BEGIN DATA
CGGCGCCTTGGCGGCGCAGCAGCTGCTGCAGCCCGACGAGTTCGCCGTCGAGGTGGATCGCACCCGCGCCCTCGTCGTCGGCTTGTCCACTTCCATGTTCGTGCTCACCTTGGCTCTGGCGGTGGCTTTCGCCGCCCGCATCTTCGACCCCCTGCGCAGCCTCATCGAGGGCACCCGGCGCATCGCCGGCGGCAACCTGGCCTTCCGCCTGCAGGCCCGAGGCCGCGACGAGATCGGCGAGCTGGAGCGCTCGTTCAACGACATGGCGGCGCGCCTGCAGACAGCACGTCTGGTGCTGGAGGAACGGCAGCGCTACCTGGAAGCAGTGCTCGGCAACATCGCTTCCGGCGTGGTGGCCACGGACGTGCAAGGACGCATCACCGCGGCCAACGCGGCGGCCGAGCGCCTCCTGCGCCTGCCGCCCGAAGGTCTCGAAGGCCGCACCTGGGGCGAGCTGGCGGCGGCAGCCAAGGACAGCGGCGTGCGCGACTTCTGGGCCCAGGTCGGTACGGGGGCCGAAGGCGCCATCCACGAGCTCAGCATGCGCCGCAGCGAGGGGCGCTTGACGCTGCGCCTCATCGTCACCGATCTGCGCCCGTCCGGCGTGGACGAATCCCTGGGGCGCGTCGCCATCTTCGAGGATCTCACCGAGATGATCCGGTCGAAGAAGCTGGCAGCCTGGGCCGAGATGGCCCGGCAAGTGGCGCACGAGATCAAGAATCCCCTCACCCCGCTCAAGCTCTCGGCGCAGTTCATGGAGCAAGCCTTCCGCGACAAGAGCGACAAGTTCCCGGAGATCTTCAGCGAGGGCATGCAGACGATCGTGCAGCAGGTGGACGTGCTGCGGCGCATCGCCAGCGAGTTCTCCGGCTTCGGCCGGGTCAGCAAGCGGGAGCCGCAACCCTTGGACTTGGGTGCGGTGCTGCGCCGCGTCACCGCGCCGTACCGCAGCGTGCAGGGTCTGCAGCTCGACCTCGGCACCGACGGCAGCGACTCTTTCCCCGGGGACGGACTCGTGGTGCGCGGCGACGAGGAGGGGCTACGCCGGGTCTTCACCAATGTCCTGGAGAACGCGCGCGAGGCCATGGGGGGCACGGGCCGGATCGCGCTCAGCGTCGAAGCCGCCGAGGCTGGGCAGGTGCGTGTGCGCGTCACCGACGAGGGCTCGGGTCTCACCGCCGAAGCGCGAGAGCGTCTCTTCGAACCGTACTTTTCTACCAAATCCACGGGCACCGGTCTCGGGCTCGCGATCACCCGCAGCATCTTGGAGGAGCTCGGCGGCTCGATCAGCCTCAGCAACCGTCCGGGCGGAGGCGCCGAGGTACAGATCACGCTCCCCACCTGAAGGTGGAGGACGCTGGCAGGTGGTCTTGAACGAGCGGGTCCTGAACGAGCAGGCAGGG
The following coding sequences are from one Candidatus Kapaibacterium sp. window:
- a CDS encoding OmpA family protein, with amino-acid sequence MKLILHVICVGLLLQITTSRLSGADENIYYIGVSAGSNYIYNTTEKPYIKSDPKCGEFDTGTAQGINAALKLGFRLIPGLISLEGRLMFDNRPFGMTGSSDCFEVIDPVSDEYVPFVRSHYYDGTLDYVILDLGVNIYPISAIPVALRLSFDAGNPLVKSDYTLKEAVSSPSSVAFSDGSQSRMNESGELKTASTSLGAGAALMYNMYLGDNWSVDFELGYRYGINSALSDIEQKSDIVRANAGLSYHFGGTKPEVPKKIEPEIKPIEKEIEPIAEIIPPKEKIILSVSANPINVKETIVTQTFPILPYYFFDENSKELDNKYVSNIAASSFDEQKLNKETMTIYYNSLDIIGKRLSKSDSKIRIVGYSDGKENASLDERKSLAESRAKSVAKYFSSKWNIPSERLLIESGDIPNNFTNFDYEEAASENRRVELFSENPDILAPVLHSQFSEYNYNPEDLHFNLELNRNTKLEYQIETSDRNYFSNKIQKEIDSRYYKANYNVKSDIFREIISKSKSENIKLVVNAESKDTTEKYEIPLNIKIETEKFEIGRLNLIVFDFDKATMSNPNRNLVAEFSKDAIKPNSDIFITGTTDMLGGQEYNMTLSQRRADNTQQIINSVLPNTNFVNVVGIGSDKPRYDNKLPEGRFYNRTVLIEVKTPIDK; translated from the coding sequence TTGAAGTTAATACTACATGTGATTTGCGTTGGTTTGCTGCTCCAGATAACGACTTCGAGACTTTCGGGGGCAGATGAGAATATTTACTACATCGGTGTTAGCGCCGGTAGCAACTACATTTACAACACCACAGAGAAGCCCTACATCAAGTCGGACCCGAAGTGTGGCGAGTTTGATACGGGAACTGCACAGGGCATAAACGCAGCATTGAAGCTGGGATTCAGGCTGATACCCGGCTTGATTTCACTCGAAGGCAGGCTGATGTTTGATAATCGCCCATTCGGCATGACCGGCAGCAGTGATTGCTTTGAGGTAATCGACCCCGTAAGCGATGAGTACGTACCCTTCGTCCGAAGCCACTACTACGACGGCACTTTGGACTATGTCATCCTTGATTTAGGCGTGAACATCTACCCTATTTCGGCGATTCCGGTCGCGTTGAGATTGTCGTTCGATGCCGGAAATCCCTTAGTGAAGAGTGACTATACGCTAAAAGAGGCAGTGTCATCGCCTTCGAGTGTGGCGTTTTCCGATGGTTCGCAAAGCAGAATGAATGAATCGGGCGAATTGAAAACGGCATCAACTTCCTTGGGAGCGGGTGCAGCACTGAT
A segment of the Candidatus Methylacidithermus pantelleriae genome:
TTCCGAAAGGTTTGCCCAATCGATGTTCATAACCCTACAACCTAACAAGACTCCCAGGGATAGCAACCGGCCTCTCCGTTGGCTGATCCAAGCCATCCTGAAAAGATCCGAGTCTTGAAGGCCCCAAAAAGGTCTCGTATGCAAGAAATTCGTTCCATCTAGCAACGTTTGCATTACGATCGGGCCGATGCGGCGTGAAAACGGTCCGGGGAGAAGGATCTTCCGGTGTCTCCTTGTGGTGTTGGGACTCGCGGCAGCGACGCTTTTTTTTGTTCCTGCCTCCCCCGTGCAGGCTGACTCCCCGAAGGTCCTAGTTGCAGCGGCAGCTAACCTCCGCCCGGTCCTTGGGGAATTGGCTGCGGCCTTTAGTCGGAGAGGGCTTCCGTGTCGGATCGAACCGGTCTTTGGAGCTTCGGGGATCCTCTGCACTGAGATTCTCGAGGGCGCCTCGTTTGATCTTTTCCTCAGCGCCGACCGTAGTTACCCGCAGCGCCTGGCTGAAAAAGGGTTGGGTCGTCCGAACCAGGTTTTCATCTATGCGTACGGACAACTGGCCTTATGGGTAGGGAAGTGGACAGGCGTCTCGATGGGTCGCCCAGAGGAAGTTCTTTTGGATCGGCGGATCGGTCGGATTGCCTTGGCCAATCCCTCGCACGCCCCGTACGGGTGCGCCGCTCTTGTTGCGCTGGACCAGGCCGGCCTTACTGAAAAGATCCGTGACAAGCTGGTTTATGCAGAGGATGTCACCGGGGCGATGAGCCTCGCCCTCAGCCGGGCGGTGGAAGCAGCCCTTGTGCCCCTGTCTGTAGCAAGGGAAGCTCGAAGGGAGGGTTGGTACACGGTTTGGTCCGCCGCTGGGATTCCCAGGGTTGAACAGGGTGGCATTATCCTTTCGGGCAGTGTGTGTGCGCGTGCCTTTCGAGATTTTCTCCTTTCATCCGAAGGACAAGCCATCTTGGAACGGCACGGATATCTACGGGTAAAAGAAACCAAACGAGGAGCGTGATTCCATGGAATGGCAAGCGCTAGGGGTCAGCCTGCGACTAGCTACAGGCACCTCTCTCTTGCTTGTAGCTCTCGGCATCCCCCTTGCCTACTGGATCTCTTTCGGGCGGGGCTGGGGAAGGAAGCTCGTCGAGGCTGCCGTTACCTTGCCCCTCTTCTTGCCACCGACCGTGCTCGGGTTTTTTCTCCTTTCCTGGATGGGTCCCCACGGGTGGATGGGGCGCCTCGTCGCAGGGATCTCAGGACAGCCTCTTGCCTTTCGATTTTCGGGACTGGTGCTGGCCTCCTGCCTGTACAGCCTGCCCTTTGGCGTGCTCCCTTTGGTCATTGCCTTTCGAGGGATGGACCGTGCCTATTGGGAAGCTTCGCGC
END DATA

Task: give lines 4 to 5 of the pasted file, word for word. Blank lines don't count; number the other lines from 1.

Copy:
A segment of the Candidatus Methylacidithermus pantelleriae genome:
TTCCGAAAGGTTTGCCCAATCGATGTTCATAACCCTACAACCTAACAAGACTCCCAGGGATAGCAACCGGCCTCTCCGTTGGCTGATCCAAGCCATCCTGAAAAGATCCGAGTCTTGAAGGCCCCAAAAAGGTCTCGTATGCAAGAAATTCGTTCCATCTAGCAACGTTTGCATTACGATCGGGCCGATGCGGCGTGAAAACGGTCCGGGGAGAAGGATCTTCCGGTGTCTCCTTGTGGTGTTGGGACTCGCGGCAGCGACGCTTTTTTTTGTTCCTGCCTCCCCCGTGCAGGCTGACTCCCCGAAGGTCCTAGTTGCAGCGGCAGCTAACCTCCGCCCGGTCCTTGGGGAATTGGCTGCGGCCTTTAGTCGGAGAGGGCTTCCGTGTCGGATCGAACCGGTCTTTGGAGCTTCGGGGATCCTCTGCACTGAGATTCTCGAGGGCGCCTCGTTTGATCTTTTCCTCAGCGCCGACCGTAGTTACCCGCAGCGCCTGGCTGAAAAAGGGTTGGGTCGTCCGAACCAGGTTTTCATCTATGCGTACGGACAACTGGCCTTATGGGTAGGGAAGTGGACAGGCGTCTCGATGGGTCGCCCAGAGGAAGTTCTTTTGGATCGGCGGATCGGTCGGATTGCCTTGGCCAATCCCTCGCACGCCCCGTACGGGTGCGCCGCTCTTGTTGCGCTGGACCAGGCCGGCCTTACTGAAAAGATCCGTGACAAGCTGGTTTATGCAGAGGATGTCACCGGGGCGATGAGCCTCGCCCTCAGCCGGGCGGTGGAAGCAGCCCTTGTGCCCCTGTCTGTAGCAAGGGAAGCTCGAAGGGAGGGTTGGTACACGGTTTGGTCCGCCGCTGGGATTCCCAGGGTTGAACAGGGTGGCATTATCCTTTCGGGCAGTGTGTGTGCGCGTGCCTTTCGAGATTTTCTCCTTTCATCCGAAGGACAAGCCATCTTGGAACGGCACGGATATCTACGGGTAAAAGAAACCAAACGAGGAGCGTGATTCCATGGAATGGCAAGCGCTAGGGGTCAGCCTGCGACTAGCTACAGGCACCTCTCTCTTGCTTGTAGCTCTCGGCATCCCCCTTGCCTACTGGATCTCTTTCGGGCGGGGCTGGGGAAGGAAGCTCGTCGAGGCTGCCGTTACCTTGCCCCTCTTCTTGCCACCGACCGTGCTCGGGTTTTTTCTCCTTTCCTGGATGGGTCCCCACGGGTGGATGGGGCGCCTCGTCGCAGGGATCTCAGGACAGCCTCTTGCCTTTCGATTTTCGGGACTGGTGCTGGCCTCCTGCCTGTACAGCCTGCCCTTTGGCGTGCTCCCTTTGGTCATTGCCTTTCGAGGGATGGACCGTGCCTATTGGGAAGCTTCGCGC